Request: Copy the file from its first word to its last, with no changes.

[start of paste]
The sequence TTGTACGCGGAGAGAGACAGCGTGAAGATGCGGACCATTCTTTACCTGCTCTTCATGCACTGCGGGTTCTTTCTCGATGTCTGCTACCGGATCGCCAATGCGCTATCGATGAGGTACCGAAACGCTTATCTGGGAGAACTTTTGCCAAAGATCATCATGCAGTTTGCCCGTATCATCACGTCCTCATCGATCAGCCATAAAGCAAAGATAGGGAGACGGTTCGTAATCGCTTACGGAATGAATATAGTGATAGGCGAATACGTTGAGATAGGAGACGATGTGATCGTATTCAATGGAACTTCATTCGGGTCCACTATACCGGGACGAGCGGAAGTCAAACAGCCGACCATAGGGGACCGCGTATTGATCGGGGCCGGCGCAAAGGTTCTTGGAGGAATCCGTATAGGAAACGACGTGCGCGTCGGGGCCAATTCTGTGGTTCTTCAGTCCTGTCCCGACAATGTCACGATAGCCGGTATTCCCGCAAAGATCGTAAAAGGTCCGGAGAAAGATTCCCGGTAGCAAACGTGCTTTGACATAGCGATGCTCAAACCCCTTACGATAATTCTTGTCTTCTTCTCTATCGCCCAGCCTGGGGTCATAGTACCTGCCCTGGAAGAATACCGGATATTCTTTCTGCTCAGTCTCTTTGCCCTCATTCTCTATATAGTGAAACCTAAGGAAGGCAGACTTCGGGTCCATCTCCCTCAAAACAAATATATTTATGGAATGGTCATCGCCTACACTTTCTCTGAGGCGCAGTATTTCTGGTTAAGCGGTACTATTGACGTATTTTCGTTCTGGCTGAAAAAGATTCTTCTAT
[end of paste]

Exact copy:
The sequence TTGTACGCGGAGAGAGACAGCGTGAAGATGCGGACCATTCTTTACCTGCTCTTCATGCACTGCGGGTTCTTTCTCGATGTCTGCTACCGGATCGCCAATGCGCTATCGATGAGGTACCGAAACGCTTATCTGGGAGAACTTTTGCCAAAGATCATCATGCAGTTTGCCCGTATCATCACGTCCTCATCGATCAGCCATAAAGCAAAGATAGGGAGACGGTTCGTAATCGCTTACGGAATGAATATAGTGATAGGCGAATACGTTGAGATAGGAGACGATGTGATCGTATTCAATGGAACTTCATTCGGGTCCACTATACCGGGACGAGCGGAAGTCAAACAGCCGACCATAGGGGACCGCGTATTGATCGGGGCCGGCGCAAAGGTTCTTGGAGGAATCCGTATAGGAAACGACGTGCGCGTCGGGGCCAATTCTGTGGTTCTTCAGTCCTGTCCCGACAATGTCACGATAGCCGGTATTCCCGCAAAGATCGTAAAAGGTCCGGAGAAAGATTCCCGGTAGCAAACGTGCTTTGACATAGCGATGCTCAAACCCCTTACGATAATTCTTGTCTTCTTCTCTATCGCCCAGCCTGGGGTCATAGTACCTGCCCTGGAAGAATACCGGATATTCTTTCTGCTCAGTCTCTTTGCCCTCATTCTCTATATAGTGAAACCTAAGGAAGGCAGACTTCGGGTCCATCTCCCTCAAAACAAATATATTTATGGAATGGTCATCGCCTACACTTTCTCTGAGGCGCAGTATTTCTGGTTAAGCGGTACTATTGACGTATTTTCGTTCTGGCTGAAAAAGATTCTTCTAT